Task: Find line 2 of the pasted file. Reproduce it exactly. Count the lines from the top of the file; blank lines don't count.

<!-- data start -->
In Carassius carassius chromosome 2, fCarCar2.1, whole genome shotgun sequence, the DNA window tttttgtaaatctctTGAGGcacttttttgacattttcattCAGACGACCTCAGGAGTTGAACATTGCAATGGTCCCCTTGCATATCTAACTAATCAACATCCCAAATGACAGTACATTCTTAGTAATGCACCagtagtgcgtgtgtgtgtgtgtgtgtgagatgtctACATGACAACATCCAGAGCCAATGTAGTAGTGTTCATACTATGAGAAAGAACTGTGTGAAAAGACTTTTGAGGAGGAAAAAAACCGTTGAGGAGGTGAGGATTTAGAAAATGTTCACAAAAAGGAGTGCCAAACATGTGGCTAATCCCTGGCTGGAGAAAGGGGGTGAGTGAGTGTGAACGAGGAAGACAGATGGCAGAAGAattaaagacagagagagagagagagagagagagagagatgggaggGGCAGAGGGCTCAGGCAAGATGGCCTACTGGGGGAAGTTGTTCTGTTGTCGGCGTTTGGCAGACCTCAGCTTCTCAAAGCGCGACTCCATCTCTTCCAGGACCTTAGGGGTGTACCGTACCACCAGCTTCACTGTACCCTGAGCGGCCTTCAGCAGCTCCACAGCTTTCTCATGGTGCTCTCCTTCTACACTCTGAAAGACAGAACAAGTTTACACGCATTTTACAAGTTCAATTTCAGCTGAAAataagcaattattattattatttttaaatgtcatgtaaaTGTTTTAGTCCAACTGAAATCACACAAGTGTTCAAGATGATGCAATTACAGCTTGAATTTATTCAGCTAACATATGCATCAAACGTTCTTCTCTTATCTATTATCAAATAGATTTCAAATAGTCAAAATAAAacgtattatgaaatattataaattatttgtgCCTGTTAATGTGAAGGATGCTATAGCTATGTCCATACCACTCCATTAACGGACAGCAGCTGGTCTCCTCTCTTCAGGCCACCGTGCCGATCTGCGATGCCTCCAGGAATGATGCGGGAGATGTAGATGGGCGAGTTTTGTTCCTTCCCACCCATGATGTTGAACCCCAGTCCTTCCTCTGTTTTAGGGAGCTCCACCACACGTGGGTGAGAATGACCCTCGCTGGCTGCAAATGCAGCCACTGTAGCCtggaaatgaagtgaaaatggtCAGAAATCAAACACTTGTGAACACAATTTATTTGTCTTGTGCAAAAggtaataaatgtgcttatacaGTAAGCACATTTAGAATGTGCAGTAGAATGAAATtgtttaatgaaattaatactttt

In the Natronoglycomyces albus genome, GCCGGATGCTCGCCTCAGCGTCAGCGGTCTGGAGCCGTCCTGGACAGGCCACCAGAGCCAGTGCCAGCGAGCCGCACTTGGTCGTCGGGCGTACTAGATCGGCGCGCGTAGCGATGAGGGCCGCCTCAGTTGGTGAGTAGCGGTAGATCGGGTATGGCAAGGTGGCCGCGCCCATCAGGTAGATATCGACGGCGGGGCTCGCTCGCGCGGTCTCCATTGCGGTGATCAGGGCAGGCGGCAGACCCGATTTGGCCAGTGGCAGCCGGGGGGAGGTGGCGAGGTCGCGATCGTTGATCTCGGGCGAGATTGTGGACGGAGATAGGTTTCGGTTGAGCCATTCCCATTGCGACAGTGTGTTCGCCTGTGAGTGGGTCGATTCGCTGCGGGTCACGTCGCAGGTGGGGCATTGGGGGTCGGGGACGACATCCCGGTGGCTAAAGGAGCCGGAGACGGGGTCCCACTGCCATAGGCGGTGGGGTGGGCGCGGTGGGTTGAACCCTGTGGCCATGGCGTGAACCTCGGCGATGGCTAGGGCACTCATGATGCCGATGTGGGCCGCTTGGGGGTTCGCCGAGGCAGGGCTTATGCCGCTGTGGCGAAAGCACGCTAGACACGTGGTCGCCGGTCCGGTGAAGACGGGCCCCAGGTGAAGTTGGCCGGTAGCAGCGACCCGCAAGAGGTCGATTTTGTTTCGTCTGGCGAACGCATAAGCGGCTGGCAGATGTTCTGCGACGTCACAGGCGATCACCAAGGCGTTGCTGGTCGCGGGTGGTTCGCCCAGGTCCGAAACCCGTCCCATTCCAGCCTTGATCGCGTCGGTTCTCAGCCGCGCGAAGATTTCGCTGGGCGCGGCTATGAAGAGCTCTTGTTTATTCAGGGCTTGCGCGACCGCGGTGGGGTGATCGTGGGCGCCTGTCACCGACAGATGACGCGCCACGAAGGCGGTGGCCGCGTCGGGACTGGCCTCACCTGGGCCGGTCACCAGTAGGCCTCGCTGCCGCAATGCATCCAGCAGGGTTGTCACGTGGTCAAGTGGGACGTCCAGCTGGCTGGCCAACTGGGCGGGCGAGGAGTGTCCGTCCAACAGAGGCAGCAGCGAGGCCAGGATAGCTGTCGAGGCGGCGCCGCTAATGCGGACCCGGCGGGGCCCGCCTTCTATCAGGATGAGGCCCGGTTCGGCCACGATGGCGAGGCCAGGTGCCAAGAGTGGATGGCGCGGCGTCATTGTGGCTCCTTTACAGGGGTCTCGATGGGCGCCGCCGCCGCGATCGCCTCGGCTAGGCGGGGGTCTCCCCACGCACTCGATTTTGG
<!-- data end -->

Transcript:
In the Natronoglycomyces albus genome, GCCGGATGCTCGCCTCAGCGTCAGCGGTCTGGAGCCGTCCTGGACAGGCCACCAGAGCCAGTGCCAGCGAGCCGCACTTGGTCGTCGGGCGTACTAGATCGGCGCGCGTAGCGATGAGGGCCGCCTCAGTTGGTGAGTAGCGGTAGATCGGGTATGGCAAGGTGGCCGCGCCCATCAGGTAGATATCGACGGCGGGGCTCGCTCGCGCGGTCTCCATTGCGGTGATCAGGGCAGGCGGCAGACCCGATTTGGCCAGTGGCAGCCGGGGGGAGGTGGCGAGGTCGCGATCGTTGATCTCGGGCGAGATTGTGGACGGAGATAGGTTTCGGTTGAGCCATTCCCATTGCGACAGTGTGTTCGCCTGTGAGTGGGTCGATTCGCTGCGGGTCACGTCGCAGGTGGGGCATTGGGGGTCGGGGACGACATCCCGGTGGCTAAAGGAGCCGGAGACGGGGTCCCACTGCCATAGGCGGTGGGGTGGGCGCGGTGGGTTGAACCCTGTGGCCATGGCGTGAACCTCGGCGATGGCTAGGGCACTCATGATGCCGATGTGGGCCGCTTGGGGGTTCGCCGAGGCAGGGCTTATGCCGCTGTGGCGAAAGCACGCTAGACACGTGGTCGCCGGTCCGGTGAAGACGGGCCCCAGGTGAAGTTGGCCGGTAGCAGCGACCCGCAAGAGGTCGATTTTGTTTCGTCTGGCGAACGCATAAGCGGCTGGCAGATGTTCTGCGACGTCACAGGCGATCACCAAGGCGTTGCTGGTCGCGGGTGGTTCGCCCAGGTCCGAAACCCGTCCCATTCCAGCCTTGATCGCGTCGGTTCTCAGCCGCGCGAAGATTTCGCTGGGCGCGGCTATGAAGAGCTCTTGTTTATTCAGGGCTTGCGCGACCGCGGTGGGGTGATCGTGGGCGCCTGTCACCGACAGATGACGCGCCACGAAGGCGGTGGCCGCGTCGGGACTGGCCTCACCTGGGCCGGTCACCAGTAGGCCTCGCTGCCGCAATGCATCCAGCAGGGTTGTCACGTGGTCAAGTGGGACGTCCAGCTGGCTGGCCAACTGGGCGGGCGAGGAGTGTCCGTCCAACAGAGGCAGCAGCGAGGCCAGGATAGCTGTCGAGGCGGCGCCGCTAATGCGGACCCGGCGGGGCCCGCCTTCTATCAGGATGAGGCCCGGTTCGGCCACGATGGCGAGGCCAGGTGCCAAGAGTGGATGGCGCGGCGTCATTGTGGCTCCTTTACAGGGGTCTCGATGGGCGCCGCCGCCGCGATCGCCTCGGCTAGGCGGGGGTCTCCCCACGCACTCGATTTTGG